Ahoy there, cheese lovers! A new family-owned Georgian fusion restaurant, Cheeseboat is readying for opening on 9th Avenue.
Co-owners and mother-sibling trio Kate, Shako and Maria Davitashvili will bring the best of traditional Georgian cuisine — including Adjarian Khachapuri, the signature Georgian cheese cauldron made of melted fromage, eggs, and butter enveloped in freshly baked bread — to Hell’s Kitchen following their successful first location opened in Williamsburg in 2016. The neighborhood is familiar to the family, who first moved to the West Side after relocating from Georgia.
“My sister and I moved to New York to get a western education,” said Shako Davitashvili, who studied at Pace University. “We lived on 48th and 10th for a very, very long time in a fifth-floor walk up. The stairs were so steep, it felt more like a 10th floor walkup!”
Shako fell in love with the area, and became a regular at many Hell’s Kitchen landmarks: “I used to go to Gossip all the time, that was my go-to bar,” he said. “I love the area, it’s an awesome, awesome place.” After several auspicious years introducing Brooklyn to Georgian fare, it seemed that the next logical move would be to return to his old stomping grounds. “We wanted to open here because of our personal connection to this neighborhood — we could have expanded anywhere in Manhattan but specifically chose this area because of the neighborhood’s cultural heart,” he said.
There’s even a little piece of the neighborhood built directly into the centerpiece of the space — a communal, 20-person table (perfect for large groups of cheese lovers) designed by artist Jeremy Morrow and constructed with reclaimed wood from several New York buildings, including one in Hell’s Kitchen.
While the traditional cheeseboat will make the jump to the eatery’s Hell’s Kitchen menu, Shako explained that their dishes — developed and reworked by his mother Kate (crowned “Mama Cheeseboat” by her regulars) from her own Georgian recipes — frequently feature new twists on traditional classics like soup dumplings, pork ribs, borscht and of course, cheeseboats. “It’s a mix of traditional dishes, variations on traditional dishes, and some fusion of the two, which we thought would be a good fit for the neighborhood,” said Shako, who heads up operations while sister Maria manages the wine and beverage program.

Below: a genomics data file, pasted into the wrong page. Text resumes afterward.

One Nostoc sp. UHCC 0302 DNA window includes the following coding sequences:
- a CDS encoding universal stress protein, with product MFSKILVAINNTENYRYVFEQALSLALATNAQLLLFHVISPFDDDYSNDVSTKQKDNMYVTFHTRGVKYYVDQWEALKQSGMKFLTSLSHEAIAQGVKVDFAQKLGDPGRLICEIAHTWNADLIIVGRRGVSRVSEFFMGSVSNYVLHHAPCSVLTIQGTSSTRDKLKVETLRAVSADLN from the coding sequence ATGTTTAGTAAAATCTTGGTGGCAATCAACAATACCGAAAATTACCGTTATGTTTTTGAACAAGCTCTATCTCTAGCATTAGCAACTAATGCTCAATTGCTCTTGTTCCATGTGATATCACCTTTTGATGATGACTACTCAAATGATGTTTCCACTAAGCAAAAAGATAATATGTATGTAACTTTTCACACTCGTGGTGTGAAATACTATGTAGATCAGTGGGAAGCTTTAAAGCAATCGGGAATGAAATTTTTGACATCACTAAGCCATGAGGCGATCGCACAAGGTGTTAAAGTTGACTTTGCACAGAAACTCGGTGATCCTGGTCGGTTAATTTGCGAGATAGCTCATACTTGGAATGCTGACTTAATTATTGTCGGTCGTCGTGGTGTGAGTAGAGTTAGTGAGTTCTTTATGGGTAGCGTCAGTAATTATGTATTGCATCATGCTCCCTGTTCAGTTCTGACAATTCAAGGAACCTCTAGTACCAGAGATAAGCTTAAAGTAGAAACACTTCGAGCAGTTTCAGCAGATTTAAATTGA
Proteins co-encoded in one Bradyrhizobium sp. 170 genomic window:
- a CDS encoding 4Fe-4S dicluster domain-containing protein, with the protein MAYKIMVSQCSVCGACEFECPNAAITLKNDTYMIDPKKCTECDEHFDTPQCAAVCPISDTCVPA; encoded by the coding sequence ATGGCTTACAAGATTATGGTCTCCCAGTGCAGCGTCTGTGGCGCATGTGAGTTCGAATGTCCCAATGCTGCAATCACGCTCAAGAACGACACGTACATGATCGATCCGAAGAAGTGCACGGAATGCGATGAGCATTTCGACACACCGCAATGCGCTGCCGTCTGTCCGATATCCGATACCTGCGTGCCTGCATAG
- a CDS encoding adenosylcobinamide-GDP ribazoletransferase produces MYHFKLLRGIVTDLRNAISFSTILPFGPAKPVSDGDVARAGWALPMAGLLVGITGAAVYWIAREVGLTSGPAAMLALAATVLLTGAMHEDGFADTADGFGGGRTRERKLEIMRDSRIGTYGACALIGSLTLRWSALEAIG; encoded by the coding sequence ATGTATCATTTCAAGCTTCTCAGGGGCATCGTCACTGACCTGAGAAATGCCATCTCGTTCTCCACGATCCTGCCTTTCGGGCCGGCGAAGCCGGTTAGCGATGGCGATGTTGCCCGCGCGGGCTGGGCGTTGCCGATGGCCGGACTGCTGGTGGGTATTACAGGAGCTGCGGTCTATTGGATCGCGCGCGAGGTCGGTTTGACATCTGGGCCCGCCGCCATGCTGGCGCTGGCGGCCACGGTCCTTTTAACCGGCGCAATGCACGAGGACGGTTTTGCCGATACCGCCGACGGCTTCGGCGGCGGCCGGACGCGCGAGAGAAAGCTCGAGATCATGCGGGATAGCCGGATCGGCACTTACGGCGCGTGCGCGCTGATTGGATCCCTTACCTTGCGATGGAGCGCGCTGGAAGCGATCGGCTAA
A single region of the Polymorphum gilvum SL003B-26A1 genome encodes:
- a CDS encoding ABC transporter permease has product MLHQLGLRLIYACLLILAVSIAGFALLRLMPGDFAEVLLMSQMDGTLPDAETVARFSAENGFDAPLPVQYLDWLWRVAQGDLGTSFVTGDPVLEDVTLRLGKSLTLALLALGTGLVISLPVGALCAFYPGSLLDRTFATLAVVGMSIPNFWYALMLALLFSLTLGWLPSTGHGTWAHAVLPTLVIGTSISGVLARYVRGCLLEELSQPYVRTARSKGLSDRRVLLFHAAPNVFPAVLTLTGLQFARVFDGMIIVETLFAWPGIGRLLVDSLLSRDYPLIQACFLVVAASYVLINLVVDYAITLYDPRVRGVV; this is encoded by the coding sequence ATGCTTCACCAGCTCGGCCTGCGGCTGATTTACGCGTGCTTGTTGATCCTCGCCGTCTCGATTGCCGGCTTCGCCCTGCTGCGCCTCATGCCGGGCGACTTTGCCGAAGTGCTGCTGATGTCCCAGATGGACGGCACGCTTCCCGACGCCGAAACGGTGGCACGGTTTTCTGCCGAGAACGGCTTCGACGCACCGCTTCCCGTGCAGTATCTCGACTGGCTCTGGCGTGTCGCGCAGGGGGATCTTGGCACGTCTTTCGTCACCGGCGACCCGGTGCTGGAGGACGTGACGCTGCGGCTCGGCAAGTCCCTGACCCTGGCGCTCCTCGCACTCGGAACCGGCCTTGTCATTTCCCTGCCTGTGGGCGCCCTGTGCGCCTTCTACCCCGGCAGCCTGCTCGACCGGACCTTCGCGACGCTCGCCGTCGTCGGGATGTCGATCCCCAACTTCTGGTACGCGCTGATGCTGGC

“Georgia is known as the ‘cradle of wine’ and was one of the first countries in the world to start making wine,” said Shako, who added that they carefully curate a beverage program with varietals local to the Eastern European nation. “We have the utmost respect for and want to spread Georgian culture here in the US,” he said. “We have a deep selection of amber wines, clay pot wines —” (a Georgian method of natural winemaking in which fermented grapes are buried in large clay vessels called “Qvevri” underground), “ — and we carry a rotating collection of some of the more popular brands and less well-known ones. Maria makes sure that we diversify our offering so that neighbors here will be able to enjoy different Georgian wines every time they visit.”
Guest feedback and a willingness to adjust the menu accordingly is a huge priority to the family: “We want to provide such a high-quality food and drink for guests that if someone were to visit the restaurant every day, we are able to provide them with what feels like a new experience every time,” said Shako.
In addition to evolving through guest feedback, the team at Cheeseboat honors the traditions of the Hell’s Kitchen culinary establishments that came before them. “Uncle Nick’s, which owned the space that we’re taking over, was here for 30 years. I visited many, many times before they closed. I have the utmost respect for those kind of establishments that withstand time — 30 years in restaurant time is basically forever,” Shako said, adding that he was sad at the loss of Uncle Nick’s Greek Cuisine and so many other Hell’s Kitchen restaurants in the pandemic.
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He’s already reached out and fostered relationships with the other 9th Avenue businesses. “We’ve talked with many other local business owners throughout the opening and liquor license process, and they’ve been awesome and everyone has been so friendly,” said Shako. They also gathered to commiserate when 9th Avenue’s outdoor dining was unceremoniously shut down by the city. “Luckily we have a back patio in our space, but it was really heartbreaking to see,” he added.
Hell’s Kitchen’s residents have been just as eager for the nascent eatery to open: “The neighborhood has been a hundred percent receptive,” Shako said, adding that the family hopes to establish long-term roots with the West Side community. “We don’t compromise on quality, ever, but we do also try to make the menu budget-friendly as well. It’s our priority to make good, organic, fresh food accessible to as many people as possible.”
Shako and the team are looking forward to welcoming in a new wave of New Yorkers to the culture of their homeland — and are hoping to raise the profile of Georgian cuisine citywide. “In Williamsburg, there are people who associate Georgian food specifically with our restaurant,” he said. “Georgian food is getting more famous by the day, and we can’t wait to give more people the chance to enjoy great organic food and drink awesome Georgian wine — nobody loses in that transaction.”